In Yuval Noah Harari's book on the history of humanity, Sapiens, called the last and 20. the chapter "Homo sapiens' finally". The chapter is a pandang to Huxley's Brave New World and Spielberg's Jurassic Park – and what is going on in many American laboratories at the time of writing, is enough to give us backwards, all the while the biotechnological revolution not only puts "an ear of cattle cartilage cells on the back of a mouse", but also, as a researcher at Havard University suggests: "Now that the Neanderthal genome project is complete, we can implant reconstructed Neanderthal DNA into a sapiens egg cell and thus produce the first Neanderthal child in 30 years […] Several women have already offered to be surrogate mothers for the Neanderthal child."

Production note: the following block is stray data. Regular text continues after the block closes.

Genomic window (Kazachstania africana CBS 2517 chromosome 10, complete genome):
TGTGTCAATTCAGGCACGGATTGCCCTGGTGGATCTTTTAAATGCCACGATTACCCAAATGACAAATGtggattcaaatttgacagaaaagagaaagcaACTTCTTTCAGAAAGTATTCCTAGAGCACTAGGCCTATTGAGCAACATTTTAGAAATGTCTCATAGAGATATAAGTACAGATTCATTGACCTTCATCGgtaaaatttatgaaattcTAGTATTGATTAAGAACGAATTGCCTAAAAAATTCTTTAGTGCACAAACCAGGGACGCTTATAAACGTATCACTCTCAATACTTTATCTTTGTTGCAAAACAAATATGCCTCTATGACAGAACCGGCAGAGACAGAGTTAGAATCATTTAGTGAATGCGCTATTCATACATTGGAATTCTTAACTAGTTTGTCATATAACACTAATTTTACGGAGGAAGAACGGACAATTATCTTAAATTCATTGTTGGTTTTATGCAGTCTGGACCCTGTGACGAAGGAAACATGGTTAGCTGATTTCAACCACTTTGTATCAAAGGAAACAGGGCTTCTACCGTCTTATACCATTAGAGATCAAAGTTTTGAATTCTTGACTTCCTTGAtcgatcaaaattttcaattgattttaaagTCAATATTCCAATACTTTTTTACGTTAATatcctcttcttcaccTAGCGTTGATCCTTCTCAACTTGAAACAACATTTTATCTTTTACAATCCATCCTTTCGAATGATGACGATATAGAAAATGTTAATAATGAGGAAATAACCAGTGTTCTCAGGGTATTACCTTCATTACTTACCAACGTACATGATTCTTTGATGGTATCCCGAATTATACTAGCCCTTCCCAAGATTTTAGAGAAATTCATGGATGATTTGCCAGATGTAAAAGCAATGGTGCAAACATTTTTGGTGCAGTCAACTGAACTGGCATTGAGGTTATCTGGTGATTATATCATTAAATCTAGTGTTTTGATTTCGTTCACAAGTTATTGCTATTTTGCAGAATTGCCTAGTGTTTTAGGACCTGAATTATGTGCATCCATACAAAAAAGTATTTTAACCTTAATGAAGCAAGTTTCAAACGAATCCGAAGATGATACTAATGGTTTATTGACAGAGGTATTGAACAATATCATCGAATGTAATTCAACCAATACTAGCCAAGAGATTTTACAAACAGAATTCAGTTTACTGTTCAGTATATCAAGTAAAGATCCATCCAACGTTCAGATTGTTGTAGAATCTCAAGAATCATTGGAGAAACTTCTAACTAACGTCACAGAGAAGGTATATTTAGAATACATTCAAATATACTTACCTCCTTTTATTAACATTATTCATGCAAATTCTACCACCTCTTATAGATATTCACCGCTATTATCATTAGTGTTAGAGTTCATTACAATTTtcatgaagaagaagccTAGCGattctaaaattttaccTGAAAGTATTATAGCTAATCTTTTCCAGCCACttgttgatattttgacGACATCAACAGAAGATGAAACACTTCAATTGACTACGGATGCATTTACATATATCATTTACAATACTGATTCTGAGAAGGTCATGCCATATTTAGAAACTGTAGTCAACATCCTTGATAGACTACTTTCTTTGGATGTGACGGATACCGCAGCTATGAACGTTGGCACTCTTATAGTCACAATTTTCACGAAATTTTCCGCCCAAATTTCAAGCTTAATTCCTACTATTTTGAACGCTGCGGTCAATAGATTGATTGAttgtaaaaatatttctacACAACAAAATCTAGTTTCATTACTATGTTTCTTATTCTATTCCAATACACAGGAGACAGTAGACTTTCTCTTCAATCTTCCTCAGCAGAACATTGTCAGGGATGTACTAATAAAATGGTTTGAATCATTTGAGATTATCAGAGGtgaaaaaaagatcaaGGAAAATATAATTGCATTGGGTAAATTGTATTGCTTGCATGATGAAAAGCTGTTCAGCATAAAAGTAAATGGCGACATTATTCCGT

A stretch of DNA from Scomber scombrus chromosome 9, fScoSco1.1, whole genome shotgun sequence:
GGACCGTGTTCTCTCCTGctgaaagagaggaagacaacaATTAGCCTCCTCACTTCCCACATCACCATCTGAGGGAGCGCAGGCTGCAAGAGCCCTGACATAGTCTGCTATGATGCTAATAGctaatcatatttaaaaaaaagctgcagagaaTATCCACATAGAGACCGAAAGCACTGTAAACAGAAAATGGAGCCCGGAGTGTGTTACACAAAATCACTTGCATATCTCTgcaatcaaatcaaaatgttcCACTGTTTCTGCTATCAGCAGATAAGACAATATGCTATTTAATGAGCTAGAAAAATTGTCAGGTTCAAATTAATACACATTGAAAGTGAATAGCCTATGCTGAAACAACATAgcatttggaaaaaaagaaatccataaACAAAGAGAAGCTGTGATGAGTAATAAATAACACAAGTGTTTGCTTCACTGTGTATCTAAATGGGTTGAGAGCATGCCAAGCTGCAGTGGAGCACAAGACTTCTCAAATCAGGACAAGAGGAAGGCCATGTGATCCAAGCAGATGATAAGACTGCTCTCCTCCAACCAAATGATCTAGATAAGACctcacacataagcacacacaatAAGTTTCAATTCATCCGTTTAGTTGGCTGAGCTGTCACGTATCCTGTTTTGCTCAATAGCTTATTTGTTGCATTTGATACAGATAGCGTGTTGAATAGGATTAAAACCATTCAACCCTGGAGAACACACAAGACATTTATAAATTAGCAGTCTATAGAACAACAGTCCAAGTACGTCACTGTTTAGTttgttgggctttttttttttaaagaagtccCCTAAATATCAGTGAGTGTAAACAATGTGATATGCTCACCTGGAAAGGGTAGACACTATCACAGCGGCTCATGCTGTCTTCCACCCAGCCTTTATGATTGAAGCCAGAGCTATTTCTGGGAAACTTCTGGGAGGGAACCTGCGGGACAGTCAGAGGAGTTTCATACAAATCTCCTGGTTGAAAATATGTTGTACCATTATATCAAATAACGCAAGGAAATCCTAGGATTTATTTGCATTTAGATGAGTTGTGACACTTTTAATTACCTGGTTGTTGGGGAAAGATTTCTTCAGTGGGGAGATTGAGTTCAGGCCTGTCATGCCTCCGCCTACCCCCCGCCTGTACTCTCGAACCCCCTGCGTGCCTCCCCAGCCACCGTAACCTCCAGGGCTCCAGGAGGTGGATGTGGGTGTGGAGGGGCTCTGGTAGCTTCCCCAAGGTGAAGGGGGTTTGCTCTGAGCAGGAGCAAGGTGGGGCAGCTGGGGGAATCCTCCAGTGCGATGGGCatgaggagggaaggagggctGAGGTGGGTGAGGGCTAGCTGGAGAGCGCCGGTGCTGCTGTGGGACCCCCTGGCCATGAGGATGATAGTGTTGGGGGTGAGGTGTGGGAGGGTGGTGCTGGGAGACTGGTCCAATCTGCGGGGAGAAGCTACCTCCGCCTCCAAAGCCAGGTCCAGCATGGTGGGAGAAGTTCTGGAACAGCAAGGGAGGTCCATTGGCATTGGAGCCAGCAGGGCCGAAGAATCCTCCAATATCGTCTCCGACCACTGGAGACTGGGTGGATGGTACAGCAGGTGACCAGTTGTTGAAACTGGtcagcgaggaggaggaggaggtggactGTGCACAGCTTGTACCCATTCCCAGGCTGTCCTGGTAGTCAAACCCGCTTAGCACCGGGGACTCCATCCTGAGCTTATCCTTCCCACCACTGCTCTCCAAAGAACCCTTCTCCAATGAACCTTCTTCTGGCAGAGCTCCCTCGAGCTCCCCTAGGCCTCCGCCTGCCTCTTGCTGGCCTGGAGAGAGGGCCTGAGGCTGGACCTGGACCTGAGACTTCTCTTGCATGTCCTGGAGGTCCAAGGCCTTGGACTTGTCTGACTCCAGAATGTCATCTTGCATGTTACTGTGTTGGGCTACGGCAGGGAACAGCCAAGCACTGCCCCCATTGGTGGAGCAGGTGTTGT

But there is more, much more, as it has been in the books of science fiction writers for so long. We have heard of this strange creature the cyborg, which is a cross between organic and inorganic materials like humans with bionic additions; what started with glasses, dentures, pacemakers, artificial hands and feet after stepping on mines or being injured in traffic accidents, in other words prostheses, but now Harari writes about something completely different and very sophisticated: “The latest generation of hearing aids sometimes called 'bionic ears'. The device consists of an implant that absorbs sound through a placed microphone. . .